I love people, always have, always will. The sheer joy of being in a crowd and being the center
of attention just can't be beat. Growing up my parents thought I would make a good politician.
They saw how I could skillfully work a room from one end to the other. I was compared to the late
Richard J. Daley (whoever he was, way before my time), in that I could fit my charm to the occasion and who was present.
When I grew into a young man and was excelling in my education I was given the nickname the little
prince. Everyone thought it fit, I was "regal" in my bearing and interactions with everyone. Once
I graduated from all my schooling I was given a new nickname. Mom and dad started calling me the king.
Truth be told although I am not really a king, I love the title better than any of the other titles I have
I was called to my career. I knew what I wanted to do from a very young age. I knew I was born to do
this work and to me it is the most important job of all. I visit many people. My purpose is simple;
it is to bring them joy and happiness. Doing the job properly means I provide them with a little relief
of their pain. If I offer just a moment of hope, a glimmer of laughter or even a fleeting second of normalcy.
Then I have accomplished what I set out to do.
My appointment book is full, often a year or more in advance. The worst part of my job is to turn down
requests. It is hard to say no. There is so much need, so many who need help and yet there are so few
who have chosen to help. I hope reading my story will inspire others to continue what I do, nothing could
make me happier than to know others will follow.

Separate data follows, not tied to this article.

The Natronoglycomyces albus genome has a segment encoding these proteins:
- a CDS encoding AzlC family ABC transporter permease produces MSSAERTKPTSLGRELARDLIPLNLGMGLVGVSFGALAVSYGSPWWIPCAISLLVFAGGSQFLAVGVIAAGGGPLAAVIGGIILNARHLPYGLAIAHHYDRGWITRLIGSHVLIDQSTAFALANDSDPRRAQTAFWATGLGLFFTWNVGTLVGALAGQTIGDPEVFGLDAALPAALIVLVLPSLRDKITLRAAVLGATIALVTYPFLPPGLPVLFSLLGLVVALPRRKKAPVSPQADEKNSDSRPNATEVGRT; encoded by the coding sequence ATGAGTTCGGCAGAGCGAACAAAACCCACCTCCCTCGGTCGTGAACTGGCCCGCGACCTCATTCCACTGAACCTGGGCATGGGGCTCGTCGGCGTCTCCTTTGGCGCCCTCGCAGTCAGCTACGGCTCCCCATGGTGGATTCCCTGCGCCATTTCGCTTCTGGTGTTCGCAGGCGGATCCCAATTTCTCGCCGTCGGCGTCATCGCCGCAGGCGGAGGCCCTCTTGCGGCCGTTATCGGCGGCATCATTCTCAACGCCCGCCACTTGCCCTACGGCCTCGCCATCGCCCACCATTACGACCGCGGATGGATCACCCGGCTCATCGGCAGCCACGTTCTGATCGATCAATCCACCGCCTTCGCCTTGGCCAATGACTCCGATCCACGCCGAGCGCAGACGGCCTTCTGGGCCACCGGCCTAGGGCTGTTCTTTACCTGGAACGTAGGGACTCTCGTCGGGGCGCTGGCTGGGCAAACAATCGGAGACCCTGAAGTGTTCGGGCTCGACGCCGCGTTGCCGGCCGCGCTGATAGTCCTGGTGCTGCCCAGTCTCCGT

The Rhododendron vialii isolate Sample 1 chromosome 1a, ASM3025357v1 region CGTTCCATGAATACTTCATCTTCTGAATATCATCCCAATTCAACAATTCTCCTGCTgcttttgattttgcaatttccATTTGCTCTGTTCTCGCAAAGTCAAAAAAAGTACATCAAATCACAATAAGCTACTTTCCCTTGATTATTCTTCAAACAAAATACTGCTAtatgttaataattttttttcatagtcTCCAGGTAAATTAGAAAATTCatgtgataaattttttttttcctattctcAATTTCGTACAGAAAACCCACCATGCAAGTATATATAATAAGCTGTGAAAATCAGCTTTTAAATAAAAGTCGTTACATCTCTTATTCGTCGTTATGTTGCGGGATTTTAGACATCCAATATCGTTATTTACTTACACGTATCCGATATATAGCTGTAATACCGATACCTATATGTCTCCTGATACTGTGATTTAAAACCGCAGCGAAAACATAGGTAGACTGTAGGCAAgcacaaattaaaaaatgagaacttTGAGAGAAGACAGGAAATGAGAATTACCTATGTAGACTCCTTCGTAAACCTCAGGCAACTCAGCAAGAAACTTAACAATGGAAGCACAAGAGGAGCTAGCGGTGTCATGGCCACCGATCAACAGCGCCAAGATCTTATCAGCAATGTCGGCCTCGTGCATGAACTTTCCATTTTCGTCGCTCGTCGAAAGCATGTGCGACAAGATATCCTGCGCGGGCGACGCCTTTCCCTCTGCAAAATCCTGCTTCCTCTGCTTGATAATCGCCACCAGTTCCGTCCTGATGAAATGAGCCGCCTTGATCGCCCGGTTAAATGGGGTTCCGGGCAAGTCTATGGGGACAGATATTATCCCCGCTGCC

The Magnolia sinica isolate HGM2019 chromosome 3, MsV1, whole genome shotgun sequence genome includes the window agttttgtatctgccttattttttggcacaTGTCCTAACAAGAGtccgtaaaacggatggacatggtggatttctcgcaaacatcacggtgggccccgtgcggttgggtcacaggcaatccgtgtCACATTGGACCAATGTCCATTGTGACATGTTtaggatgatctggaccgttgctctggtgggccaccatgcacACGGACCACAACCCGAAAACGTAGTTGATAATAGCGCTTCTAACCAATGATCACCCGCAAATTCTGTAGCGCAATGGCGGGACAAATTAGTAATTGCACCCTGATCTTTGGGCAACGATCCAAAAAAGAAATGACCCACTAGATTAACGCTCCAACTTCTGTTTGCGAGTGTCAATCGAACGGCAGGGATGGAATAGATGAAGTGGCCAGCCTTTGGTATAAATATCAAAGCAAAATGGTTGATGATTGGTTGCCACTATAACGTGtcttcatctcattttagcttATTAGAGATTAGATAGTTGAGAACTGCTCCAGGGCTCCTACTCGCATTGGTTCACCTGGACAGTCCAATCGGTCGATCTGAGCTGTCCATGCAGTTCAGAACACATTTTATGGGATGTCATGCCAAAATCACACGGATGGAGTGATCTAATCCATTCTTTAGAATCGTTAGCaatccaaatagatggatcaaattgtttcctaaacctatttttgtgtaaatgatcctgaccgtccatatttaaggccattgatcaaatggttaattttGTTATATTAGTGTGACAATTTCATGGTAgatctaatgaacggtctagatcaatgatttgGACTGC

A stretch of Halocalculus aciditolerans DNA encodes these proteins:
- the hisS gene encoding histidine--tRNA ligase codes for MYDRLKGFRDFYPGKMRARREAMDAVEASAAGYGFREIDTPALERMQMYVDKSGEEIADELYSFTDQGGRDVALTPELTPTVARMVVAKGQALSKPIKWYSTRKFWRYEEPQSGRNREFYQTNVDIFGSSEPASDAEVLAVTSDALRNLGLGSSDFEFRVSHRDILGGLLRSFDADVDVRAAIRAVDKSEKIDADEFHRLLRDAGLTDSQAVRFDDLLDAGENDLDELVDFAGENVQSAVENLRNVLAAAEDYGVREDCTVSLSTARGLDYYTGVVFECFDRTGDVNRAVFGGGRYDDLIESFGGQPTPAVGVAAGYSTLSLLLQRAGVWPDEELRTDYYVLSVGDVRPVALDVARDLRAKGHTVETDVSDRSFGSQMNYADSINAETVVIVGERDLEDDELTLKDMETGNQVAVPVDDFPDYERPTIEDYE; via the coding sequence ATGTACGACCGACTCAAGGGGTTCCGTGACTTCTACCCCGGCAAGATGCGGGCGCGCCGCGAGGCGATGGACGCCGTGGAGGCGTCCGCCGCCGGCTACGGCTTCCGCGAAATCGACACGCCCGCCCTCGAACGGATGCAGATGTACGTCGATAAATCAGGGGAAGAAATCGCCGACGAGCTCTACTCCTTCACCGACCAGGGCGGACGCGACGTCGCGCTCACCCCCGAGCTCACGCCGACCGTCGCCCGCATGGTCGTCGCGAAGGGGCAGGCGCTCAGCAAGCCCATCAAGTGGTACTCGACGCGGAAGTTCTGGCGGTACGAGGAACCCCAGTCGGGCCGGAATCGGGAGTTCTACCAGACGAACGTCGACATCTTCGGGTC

The majority of those I visit suffer from Alzheimer's disease or some form of age related dementia. It
is not easy to watch a mind and a memory slip away. It is hardest on the family members, caregivers and
professionals involved on a daily basis with these wonderful folks. I would like to tell you about a few of my friends.
George (not his real name of course) came to the US from Europe to find his fortune. Along the way he
had a wonderful family and made many friends. George always dressed in a proper three-piece suit and
conservative tie, laced and polished wing tip shoes completed his look. Being from the old country,
he had a reserved and courtly charm. He never wanted to get too close or join in an activity and make
a spectacle of himself. When George came to a gathering, we had an understanding. He sat on the edge
and we nodded to one another. Two CEO's acknowledging each other. Very prim, very proper and that was
perfect for him.
One day while I was visiting, I knew George was not only have a hard time that day, but also he was not feeling
very well. I tried to tell the caseworker, the nurse and my assistant. Unfortunately no one listened. I was
at the other end of the room looking the other way and I turned around and bolted over to George. It was too
late. He fell unconscious to the floor.
Everyone was around George now. I backed away and let the nurses pick him up and check him over. Once it was
determined that no permanent damage was done, I took control. I went on patrol. I made sure everyone was seated
properly, that none were allowed to fall asleep or get sideways in their chairs. Even if that meant I had to go
nose to nose with them to keep their attention. This was now my room, my responsibility and my domain. No one
dared ignore an order barked out by me from now on we would make sure every one was safe.
Afterwards I had a few words with my assistant and the staff. Truth be told I was not happy with the
jobs they had done that day. I had a long talk with everyone about how in the future we must pay better
attention. I am happy to report that since that time no one else has ever fallen when I have been present.
Maureen had a lovely Irish brogue and a wild sense of humor. The rotten disease took most of the best
punch lines to Maureen's jokes away from her. She would still tell me her jokes and I would laugh uproariously